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From Batman to the Holy Land

2019-6-22

An American artist once had a celebrated history after creating Batman and Wonder Woman covers for comic books. Then he found a new life in the Holy Land. There, he draws the everyday good and bad guys he sees on all sides.

Michael Netzer’s own story has a lot of interesting history. He was named Mike Nasser by his American-Lebanese Druze parents. He had a serious illness called polio as a child and found comfort in art. In time, he worked for Marvel and D.C. Comics as a cover illustrator. Then he learned he had a Jewish background and moved to Israel. Now he lives on an Israeli settlement in the occupied West Bank.

Netzer, who is 63, speaks Arabic as well as English and Hebrew. He sells portraits or pictures of superheroes. He says Palestinians as well as Israelis buy them. That is unusual for a religious settler.

Michael Netzer, an American comics artist formerly named Mike Nasser, gestures during his interview with Reuters at his attic studio in his home in the Jewish settlement of Ofra in the Israeli-occupied West Bank
Michael Netzer, an American comics artist formerly named Mike Nasser, gestures during his interview with Reuters at his attic studio in his home in the Jewish settlement of Ofra in the Israeli-occupied West Bank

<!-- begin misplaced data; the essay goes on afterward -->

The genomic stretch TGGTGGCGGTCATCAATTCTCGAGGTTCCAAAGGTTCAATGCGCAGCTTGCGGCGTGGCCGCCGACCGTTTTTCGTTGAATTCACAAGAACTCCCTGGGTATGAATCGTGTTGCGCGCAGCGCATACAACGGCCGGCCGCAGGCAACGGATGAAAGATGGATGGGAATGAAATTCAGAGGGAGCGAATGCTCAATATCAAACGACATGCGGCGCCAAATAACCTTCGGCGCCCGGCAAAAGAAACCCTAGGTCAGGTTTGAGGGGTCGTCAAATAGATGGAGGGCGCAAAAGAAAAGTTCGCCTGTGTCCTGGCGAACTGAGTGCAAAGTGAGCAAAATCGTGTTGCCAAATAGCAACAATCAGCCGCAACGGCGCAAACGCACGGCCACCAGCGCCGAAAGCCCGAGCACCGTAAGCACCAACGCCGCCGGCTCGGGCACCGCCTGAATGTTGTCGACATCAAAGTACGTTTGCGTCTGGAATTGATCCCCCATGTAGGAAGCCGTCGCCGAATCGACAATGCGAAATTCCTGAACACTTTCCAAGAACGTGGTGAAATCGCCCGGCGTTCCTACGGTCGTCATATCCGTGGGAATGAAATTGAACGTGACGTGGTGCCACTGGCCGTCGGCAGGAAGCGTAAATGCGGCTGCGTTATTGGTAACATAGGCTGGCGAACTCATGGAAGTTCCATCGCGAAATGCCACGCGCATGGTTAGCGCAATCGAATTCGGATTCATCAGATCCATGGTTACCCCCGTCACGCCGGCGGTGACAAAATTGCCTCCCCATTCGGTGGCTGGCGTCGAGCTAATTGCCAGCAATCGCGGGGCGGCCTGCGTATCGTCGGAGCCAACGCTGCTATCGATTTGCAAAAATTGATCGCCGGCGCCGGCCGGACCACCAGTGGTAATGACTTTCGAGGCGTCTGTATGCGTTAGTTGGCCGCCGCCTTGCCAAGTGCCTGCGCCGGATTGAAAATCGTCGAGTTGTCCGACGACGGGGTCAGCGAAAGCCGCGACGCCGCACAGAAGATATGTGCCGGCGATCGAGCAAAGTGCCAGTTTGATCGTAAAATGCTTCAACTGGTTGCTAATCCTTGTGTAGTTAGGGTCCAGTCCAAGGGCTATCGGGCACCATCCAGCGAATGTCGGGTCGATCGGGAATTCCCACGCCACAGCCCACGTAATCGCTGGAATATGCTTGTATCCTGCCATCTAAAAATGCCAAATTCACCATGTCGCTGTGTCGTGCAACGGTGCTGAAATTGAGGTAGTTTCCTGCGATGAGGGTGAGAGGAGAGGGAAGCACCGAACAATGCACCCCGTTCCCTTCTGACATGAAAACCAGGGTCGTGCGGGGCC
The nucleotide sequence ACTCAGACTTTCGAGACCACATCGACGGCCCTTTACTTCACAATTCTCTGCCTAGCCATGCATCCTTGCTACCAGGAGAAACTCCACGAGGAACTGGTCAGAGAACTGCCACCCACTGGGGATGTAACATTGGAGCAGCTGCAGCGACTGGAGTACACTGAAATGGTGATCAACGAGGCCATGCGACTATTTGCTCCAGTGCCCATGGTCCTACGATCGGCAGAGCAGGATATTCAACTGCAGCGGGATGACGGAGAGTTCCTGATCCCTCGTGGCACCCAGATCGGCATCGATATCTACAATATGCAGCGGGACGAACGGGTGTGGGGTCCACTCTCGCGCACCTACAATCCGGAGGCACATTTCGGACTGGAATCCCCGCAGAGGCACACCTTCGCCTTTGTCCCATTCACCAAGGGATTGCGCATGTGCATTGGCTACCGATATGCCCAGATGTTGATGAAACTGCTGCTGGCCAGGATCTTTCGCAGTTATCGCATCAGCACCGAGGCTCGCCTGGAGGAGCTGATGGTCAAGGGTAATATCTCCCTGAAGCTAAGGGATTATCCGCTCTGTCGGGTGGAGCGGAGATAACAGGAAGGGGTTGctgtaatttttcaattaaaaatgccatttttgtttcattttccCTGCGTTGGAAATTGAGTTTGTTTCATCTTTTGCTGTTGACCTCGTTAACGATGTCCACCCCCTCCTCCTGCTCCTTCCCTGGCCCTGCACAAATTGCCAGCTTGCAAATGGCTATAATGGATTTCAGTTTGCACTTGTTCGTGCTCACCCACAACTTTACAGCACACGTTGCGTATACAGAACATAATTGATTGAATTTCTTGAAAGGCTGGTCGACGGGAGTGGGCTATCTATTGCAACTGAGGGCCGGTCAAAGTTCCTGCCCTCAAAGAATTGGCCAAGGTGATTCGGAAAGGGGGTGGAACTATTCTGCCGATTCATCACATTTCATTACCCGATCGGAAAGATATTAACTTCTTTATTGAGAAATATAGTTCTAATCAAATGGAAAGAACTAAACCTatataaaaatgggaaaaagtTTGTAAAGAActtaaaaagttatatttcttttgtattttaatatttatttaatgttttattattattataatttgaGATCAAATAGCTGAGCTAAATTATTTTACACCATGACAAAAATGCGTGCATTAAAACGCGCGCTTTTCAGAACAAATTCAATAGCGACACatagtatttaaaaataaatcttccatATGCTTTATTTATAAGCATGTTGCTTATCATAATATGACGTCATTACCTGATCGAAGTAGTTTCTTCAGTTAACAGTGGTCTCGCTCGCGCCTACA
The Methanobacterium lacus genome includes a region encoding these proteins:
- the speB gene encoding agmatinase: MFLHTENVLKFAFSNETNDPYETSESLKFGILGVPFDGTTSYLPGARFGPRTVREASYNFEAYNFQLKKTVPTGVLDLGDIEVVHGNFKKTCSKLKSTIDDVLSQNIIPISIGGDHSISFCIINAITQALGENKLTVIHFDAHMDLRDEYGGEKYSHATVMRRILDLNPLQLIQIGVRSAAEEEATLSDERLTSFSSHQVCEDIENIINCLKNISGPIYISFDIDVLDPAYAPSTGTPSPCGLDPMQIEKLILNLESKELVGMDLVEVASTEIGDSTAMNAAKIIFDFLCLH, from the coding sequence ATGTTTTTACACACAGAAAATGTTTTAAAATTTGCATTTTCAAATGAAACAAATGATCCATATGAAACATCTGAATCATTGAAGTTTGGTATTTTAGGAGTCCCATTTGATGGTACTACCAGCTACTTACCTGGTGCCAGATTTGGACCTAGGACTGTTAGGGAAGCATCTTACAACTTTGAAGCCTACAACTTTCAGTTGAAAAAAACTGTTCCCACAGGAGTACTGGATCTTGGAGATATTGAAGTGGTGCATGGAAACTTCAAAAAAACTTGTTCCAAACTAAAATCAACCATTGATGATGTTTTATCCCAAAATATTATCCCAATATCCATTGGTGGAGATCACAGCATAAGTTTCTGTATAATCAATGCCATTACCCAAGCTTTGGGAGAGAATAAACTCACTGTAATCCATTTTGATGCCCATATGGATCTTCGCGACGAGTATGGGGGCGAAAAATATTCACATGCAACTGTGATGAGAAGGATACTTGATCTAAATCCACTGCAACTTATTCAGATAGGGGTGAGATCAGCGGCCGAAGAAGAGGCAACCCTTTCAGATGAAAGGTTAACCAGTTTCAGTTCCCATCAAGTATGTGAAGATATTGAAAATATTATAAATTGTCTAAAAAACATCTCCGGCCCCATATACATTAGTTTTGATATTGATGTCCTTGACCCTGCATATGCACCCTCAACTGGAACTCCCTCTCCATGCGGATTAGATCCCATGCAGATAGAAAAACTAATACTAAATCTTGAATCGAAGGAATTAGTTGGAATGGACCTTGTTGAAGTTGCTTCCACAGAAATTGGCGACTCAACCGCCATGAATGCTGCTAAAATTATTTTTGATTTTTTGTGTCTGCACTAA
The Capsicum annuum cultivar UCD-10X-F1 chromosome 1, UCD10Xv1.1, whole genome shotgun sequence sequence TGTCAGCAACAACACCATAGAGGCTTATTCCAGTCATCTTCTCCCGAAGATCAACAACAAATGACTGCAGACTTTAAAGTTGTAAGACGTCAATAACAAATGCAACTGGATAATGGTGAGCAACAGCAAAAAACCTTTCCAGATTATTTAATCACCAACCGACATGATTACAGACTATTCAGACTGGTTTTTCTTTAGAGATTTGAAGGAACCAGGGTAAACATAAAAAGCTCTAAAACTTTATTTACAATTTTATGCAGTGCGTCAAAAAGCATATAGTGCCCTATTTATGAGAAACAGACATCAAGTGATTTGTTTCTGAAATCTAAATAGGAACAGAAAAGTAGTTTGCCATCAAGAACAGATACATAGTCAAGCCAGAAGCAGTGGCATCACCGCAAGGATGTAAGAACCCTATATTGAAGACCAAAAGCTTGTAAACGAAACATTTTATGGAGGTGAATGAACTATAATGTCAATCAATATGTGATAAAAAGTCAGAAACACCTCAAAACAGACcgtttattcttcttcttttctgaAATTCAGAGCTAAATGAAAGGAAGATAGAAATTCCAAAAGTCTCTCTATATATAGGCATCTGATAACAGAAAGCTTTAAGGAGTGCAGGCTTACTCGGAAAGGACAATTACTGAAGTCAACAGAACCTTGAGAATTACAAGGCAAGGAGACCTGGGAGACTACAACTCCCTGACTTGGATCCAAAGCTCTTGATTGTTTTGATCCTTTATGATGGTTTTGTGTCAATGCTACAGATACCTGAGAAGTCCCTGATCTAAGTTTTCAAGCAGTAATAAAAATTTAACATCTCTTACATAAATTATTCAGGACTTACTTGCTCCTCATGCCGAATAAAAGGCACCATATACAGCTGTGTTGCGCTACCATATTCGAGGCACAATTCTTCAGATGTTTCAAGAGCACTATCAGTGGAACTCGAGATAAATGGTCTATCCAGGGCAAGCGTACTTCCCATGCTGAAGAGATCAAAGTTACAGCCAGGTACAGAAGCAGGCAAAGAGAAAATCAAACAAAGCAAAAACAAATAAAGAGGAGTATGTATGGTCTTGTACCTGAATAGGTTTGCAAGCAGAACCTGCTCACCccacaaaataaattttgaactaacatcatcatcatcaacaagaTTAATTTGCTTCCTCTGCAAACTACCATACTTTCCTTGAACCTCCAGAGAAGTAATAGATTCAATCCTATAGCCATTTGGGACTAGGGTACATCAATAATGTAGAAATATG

Netzer also travels every few weeks to draw the people he sees around him. He gives those people his work for free.

“I have seen ... it seems to me, like, nine million heroes and villains in Israel. I see them all the time,” he told Reuters at his home in Ofra.

“It’s like people are the most interesting thing that there is. I look at the face and I see, you know, God looking back at me,” he said.

Netzer says he is no stranger to religious conflict. He lived in Lebanon, a country nearly destroyed by war. He knows there is the tension between Israelis and Palestinians. And he knows U.S. President Donald Trump has made that tension worse.

Trump himself can be like a person in the comics, Netzer suggests. Some see him as a hero, he said. Others believe he is the opposite.

Netzer does not seem to miss his work as a comic book illustrator. He says that in the past, others used his art to advance ideas he did not necessarily support.

“And this is probably one of the reasons that led me to slow down,” he said. “I try not to upset people.”

I’m Susan Shand.

The Reuters News Agency reported this story. Susan Shand adapted it for VOA Learning English. Kelly Jean Kelly was the editor.

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Words in This Story

comic book – adj. a magazine that is made up of a series of comic drawing

draw – v. to make (a picture, image, etc.) by making lines on a surface especially with a pencil, pen, marker, chalk,

illness - n. a sickness

polio – n. a serious disease that affects the nerves of the spine and often makes a person permanently unable to move particular muscles

comfort - n. a sense of feeling safer or ease

portrait – n. a painting, drawing, or photograph of a person that usually only includes the person's head and shoulders

villain – n. a character in a story, movie, etc., who does bad things

illustrator – n. one who decorate a story, book, etc., with pictures

advance - v. to move forward